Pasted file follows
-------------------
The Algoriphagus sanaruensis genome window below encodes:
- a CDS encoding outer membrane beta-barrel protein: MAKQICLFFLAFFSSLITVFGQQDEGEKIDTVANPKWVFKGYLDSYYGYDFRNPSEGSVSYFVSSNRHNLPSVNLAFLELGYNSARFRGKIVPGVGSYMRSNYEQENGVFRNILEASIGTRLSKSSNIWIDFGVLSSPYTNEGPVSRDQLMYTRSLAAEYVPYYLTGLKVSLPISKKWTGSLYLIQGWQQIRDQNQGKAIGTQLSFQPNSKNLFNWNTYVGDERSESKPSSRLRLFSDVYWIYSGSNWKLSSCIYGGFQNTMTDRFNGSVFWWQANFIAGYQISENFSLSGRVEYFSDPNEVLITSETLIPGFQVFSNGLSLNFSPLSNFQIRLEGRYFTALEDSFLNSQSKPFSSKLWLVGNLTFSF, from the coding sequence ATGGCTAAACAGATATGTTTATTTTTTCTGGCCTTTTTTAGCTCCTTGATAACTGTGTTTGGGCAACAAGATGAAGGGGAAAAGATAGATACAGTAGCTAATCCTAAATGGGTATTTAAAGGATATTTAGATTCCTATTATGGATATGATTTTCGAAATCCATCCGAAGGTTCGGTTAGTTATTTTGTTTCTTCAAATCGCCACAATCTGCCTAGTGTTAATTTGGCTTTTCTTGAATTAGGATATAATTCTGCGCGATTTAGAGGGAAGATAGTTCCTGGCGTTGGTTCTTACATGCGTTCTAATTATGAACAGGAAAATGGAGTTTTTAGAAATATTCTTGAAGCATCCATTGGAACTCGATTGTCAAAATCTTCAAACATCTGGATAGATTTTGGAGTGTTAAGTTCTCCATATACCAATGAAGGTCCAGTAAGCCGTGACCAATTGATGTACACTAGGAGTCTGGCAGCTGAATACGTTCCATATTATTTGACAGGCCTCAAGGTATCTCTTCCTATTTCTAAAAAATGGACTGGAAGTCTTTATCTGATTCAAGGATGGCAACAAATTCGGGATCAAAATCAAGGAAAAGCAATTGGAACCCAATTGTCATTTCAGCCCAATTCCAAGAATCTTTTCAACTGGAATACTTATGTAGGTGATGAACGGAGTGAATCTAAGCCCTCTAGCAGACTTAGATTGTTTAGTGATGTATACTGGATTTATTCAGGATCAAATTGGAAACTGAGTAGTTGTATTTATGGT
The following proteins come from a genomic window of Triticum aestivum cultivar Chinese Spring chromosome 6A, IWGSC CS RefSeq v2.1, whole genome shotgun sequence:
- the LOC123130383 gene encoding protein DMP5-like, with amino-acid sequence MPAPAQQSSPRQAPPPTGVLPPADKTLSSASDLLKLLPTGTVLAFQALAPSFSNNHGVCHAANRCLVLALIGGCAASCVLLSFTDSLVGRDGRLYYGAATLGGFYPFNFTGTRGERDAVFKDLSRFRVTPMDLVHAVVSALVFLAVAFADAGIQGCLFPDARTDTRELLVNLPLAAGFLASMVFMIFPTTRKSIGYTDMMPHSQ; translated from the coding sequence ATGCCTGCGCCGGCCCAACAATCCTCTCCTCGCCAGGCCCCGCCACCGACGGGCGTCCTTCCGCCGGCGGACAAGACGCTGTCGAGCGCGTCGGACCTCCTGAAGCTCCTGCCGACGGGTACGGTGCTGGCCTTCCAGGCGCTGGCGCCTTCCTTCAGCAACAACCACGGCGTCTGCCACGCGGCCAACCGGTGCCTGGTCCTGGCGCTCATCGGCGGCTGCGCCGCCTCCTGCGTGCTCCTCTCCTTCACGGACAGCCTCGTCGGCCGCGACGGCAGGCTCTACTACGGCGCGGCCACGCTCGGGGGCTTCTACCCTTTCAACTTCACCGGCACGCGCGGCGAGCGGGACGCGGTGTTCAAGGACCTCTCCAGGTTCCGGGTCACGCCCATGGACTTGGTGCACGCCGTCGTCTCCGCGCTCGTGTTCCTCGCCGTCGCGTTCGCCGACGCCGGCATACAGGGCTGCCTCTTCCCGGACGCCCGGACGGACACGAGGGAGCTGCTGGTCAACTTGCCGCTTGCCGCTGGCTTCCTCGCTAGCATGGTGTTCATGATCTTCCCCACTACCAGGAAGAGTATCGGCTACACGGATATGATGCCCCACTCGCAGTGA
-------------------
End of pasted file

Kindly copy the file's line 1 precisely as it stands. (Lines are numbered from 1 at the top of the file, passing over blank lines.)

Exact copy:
The Algoriphagus sanaruensis genome window below encodes: